Since writing an article about Steven Universe last year, I’m still keeping up with the series and still enjoying it. What I love about the show is how well-done the morals are while at the same time not talking down to its target audience. Whether about family, relationships, identity, it’s hard not to find something deeper to get out of the show. One thing that I appreciate about the series is how it handles the topic of love and romantic relationships.
In “Love Letters”, Steven’s mailman Jamie comes by and sees Garnet. He instantly falls in love with her (I don’t blame him). Seeing that Garnet is a literal embodiment of a relationship, she is clearly not interested in him. After a series of awkward and unfortunate events, Garnet talks to Jamie and tells him this: “Love at first sight doesn’t exist. Love takes time, and love takes work. At the very least you have to know the other person… And you literally have no idea who or what I am.”
Love at first sight doesn’t exist. Love takes time, and love takes work. At the very least you have to know the other person… And you literally have no idea who or what I am.
Love at first sight doesn’t exist. Love takes time, and love takes work. At the very least you have to know the other person… And you literally have no idea who or what I am.What makes this episode and quote interesting is that it aired two episodes after “Story For Steven” where Greg tells Steven the story of how he and Steven’s mother, Rose Quartz, met. Greg is shown to be quickly enamored by Rose when she attended his rock concert. He became so head over heels that he drops his chance to become a rockstar and stays in Beach City so that he can be with her. “Story” creates discourse for Garnet’s quote. If love really does take time, what’s the deal with Greg and Rose?
“We Need To Talk” continued to prove Garnet’s belief to be right. In this episode, Greg tells Steven and Connie about the time he tried to fuse with Rose. As I briefly explained in my other article, fusion is when two gems morph together and become one new being. Greg had his work cut out for him: until this moment, a human and a gem have never made a fusion together. He really wanted it to work because dating Rose for a few months left Greg unsure if Rose felt the same way about him as he did her (and to prove Pearl wrong, who was really rubbing in the fact that she can fuse with Rose).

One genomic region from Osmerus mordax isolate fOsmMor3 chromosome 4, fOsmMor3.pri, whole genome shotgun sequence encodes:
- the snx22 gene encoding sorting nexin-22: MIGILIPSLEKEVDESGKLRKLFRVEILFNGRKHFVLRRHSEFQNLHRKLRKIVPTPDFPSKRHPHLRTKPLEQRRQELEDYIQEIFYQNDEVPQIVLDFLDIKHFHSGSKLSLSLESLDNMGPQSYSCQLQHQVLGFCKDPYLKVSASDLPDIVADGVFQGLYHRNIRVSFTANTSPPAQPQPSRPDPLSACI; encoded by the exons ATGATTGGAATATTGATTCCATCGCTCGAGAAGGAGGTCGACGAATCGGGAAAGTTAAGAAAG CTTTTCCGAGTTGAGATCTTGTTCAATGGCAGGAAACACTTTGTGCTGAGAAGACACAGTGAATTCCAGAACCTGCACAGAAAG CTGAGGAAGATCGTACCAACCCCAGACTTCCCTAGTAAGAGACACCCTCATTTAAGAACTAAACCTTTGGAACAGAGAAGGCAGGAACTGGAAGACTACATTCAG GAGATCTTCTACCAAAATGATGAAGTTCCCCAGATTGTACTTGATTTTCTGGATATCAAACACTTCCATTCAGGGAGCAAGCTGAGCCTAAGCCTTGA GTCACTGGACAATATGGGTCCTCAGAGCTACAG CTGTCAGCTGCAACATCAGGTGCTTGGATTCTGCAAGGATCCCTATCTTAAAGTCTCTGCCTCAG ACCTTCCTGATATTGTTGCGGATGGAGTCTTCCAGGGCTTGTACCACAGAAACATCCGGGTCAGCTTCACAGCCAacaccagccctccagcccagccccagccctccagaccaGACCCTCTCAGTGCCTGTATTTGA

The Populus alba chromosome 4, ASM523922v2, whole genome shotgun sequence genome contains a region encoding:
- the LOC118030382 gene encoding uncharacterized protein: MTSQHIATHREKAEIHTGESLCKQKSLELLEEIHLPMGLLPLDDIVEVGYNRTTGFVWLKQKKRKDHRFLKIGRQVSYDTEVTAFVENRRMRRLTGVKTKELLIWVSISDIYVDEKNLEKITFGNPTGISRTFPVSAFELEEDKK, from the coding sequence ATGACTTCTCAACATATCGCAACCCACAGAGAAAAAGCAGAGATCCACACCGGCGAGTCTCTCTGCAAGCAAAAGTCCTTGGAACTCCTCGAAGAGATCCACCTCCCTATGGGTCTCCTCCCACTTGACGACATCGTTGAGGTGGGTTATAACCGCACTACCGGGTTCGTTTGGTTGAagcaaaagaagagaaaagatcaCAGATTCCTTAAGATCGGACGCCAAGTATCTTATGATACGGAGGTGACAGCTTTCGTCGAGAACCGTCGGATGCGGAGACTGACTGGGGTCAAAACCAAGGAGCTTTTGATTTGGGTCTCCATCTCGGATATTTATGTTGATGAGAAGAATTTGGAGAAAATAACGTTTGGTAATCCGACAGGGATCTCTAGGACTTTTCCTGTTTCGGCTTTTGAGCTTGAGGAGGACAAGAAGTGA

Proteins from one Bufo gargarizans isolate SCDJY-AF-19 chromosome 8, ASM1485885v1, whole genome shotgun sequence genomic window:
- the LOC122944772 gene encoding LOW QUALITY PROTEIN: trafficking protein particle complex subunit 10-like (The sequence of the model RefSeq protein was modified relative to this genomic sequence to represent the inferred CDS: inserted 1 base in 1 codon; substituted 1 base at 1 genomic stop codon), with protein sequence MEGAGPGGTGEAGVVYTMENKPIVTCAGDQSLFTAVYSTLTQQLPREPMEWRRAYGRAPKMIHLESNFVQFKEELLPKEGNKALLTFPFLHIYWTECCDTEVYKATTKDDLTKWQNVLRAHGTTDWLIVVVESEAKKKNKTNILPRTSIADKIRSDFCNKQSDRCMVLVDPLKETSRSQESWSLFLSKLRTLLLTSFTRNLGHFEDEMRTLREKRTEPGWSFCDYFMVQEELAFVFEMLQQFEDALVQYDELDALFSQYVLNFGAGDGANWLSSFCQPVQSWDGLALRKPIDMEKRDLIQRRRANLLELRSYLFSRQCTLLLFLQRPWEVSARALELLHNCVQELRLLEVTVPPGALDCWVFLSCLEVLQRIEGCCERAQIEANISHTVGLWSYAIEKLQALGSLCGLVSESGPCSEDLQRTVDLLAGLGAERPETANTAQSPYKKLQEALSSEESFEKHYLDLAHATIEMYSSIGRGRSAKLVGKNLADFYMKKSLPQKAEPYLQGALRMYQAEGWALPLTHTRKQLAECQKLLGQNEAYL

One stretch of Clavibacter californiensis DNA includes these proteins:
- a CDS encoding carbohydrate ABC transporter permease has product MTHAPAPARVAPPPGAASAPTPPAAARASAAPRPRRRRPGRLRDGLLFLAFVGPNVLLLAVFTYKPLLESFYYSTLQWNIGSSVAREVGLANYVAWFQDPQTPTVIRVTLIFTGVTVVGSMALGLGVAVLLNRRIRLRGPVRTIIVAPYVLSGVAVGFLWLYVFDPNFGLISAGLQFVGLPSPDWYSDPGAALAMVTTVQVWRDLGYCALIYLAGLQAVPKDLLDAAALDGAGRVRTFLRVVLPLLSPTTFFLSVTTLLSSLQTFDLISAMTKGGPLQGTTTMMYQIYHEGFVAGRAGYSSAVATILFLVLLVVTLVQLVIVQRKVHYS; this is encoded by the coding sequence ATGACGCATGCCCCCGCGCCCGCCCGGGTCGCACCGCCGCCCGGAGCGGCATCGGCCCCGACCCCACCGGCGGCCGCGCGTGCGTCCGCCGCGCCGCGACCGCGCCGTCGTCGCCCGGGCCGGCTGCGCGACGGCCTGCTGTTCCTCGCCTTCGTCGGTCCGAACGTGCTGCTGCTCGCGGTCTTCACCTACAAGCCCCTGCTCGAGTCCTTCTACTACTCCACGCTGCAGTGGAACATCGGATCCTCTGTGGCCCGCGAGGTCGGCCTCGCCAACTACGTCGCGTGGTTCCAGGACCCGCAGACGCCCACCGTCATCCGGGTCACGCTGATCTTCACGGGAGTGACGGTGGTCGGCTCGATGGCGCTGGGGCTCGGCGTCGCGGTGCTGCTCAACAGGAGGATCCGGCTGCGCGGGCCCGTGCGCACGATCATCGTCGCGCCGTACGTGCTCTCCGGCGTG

After a failed attempt at fusing (and Rose, with innocent insensitivity, laughing at Greg’s attempt), Greg confronts Rose and asks her to talk to him like a person, to which Rose replies by saying that she’s not a person at all. It’s here that Greg realizes that he’s dealing with an alien and has a mini breakdown.
In one of my favorite moments from the episode (and the series), Greg and Rose have a one-on-one talk. They discuss how they probably rushed into their relationship, and how they feel about each other. Before their talk, Rose would call Greg “Mr. Universe,” but after their talk, Rose begins calling Greg by his first name and thus their relationship takes a turn for the better.
Seeing Garnet’s very first form in “The Answer” also shows how a relationship doesn’t start out perfectly. Before Garnet came to be and joined Rose and Pearl, Sapphire was a member of Blue Diamond’s royal court while Ruby was one of Sapphire’s bodyguards. When Ruby did an impromptu fuse with Sapphire to protect her from Pearl’s blow, Garnet was created. Garnet’s form was quite a mess when Ruby and Sapphire fused. She’s missing a shoe, her hair’s a mish-mash of Ruby and Sapphire’s colors, and she has holes in her dress. Being a representation of a relationship, Garnet’s first form and her current form is a great metaphor for a budding relationship versus a long and stable one.
During Greg and Rose’s talk, Rose asks Greg what it feels like to love someone, and he describes it as “torture.” On the outside, that statement probably sounds cynical and harsh, but his remark has a point. Starting a relationship with someone can be a little scary at first. As Steven Universe shows, with patience, work, and communication, that relationship can grow into something special.
Janelle Smith is a TV & Film Writer at Girls in Capes and covers in films from the U.S. and Japan. She recently graduated from Ohio State University with a degree in film studies.